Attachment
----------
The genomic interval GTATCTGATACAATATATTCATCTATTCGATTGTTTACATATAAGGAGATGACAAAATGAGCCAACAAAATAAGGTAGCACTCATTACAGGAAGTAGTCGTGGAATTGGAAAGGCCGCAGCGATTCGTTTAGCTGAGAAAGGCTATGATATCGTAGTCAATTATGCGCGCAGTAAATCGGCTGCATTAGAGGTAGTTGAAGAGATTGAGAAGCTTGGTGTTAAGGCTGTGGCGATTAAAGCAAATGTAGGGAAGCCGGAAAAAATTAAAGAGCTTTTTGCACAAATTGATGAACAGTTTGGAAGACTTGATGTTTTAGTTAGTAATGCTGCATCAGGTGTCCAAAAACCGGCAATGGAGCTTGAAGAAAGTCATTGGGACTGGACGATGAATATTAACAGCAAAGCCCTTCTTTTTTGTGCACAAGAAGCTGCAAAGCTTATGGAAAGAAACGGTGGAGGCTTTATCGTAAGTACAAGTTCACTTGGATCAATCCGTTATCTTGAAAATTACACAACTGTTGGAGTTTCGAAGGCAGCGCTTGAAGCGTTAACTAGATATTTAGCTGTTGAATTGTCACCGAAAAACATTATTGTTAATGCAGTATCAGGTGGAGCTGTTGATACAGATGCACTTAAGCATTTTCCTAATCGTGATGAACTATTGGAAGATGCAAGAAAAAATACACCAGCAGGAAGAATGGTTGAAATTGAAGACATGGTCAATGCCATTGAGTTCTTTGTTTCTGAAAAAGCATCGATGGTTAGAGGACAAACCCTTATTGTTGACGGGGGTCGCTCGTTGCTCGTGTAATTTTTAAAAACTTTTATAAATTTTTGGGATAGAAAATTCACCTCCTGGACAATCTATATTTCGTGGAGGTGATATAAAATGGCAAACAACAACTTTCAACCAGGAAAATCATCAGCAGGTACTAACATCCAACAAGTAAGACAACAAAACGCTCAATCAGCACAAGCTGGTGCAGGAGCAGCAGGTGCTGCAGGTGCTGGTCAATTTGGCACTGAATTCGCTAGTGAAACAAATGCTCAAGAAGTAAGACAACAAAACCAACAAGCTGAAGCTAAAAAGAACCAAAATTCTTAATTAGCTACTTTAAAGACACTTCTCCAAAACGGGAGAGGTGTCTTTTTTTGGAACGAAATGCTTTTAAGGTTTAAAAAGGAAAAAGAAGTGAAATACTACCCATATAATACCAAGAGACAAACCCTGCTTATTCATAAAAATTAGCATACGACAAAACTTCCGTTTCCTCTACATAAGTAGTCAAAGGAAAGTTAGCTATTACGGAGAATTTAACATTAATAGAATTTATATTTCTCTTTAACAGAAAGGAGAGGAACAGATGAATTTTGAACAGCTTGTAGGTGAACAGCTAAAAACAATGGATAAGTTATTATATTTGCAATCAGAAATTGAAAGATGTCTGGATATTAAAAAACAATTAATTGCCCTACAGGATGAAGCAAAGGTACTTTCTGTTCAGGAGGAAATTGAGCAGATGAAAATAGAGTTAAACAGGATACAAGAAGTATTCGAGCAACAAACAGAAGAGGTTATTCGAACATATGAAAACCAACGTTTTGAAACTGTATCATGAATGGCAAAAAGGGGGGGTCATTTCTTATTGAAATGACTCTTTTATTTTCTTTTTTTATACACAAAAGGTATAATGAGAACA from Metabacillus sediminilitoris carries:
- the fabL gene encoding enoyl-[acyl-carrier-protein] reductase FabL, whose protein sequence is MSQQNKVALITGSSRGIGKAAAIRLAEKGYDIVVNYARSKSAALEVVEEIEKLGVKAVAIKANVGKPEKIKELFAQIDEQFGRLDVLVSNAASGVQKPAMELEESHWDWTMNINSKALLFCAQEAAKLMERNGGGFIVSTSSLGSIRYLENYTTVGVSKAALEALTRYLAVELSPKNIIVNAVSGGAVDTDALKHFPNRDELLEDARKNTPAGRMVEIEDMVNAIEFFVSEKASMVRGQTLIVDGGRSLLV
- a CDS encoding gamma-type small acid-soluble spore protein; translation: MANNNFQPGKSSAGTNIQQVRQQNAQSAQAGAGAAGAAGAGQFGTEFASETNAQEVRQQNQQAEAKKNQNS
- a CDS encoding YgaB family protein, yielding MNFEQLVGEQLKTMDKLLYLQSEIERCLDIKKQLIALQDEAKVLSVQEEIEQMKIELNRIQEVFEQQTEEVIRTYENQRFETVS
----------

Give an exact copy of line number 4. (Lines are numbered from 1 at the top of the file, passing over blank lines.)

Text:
- a CDS encoding YgaB family protein, yielding MNFEQLVGEQLKTMDKLLYLQSEIERCLDIKKQLIALQDEAKVLSVQEEIEQMKIELNRIQEVFEQQTEEVIRTYENQRFETVS